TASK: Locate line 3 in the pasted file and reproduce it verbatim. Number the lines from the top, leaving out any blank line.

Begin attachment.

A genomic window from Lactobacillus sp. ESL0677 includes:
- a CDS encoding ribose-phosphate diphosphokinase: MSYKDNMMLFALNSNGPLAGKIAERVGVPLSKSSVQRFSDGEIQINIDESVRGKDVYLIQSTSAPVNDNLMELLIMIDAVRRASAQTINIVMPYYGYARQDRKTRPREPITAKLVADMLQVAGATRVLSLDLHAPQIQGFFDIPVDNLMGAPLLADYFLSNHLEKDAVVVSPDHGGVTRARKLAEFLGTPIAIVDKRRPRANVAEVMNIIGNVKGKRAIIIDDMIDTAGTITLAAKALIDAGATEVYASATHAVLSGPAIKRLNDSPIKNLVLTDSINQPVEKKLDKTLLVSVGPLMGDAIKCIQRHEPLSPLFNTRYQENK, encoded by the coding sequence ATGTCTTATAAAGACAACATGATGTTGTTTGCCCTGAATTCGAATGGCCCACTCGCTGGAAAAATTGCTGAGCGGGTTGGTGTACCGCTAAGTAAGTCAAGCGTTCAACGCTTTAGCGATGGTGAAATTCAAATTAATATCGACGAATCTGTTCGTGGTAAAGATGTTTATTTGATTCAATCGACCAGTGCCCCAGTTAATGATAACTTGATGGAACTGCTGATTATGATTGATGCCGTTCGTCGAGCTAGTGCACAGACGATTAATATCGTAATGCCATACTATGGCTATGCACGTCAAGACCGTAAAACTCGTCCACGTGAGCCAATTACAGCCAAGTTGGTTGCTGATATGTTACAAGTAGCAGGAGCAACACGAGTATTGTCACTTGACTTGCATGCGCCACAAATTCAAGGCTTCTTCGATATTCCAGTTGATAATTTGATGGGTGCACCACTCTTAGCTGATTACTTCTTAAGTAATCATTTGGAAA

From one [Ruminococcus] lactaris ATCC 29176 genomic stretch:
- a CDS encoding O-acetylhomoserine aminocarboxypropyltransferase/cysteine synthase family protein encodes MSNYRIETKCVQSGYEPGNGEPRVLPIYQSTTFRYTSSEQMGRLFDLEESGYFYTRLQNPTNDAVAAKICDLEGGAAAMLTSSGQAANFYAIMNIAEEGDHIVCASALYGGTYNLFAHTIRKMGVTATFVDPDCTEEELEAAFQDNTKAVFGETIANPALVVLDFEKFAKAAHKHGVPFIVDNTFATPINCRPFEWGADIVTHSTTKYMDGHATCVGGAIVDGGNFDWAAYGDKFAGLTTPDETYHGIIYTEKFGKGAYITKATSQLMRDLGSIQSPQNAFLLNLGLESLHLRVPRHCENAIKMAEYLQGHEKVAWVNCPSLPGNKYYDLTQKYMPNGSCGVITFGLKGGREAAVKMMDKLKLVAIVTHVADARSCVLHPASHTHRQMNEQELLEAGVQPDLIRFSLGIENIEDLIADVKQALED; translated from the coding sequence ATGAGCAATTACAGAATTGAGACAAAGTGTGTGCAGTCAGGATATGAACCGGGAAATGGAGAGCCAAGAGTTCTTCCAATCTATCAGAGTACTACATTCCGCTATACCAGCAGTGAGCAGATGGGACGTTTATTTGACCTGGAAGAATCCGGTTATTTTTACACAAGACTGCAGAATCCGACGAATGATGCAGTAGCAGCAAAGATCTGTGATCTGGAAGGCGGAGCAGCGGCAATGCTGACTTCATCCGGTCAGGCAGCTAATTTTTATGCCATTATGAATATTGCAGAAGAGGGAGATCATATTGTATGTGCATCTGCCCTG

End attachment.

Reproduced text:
From one [Ruminococcus] lactaris ATCC 29176 genomic stretch: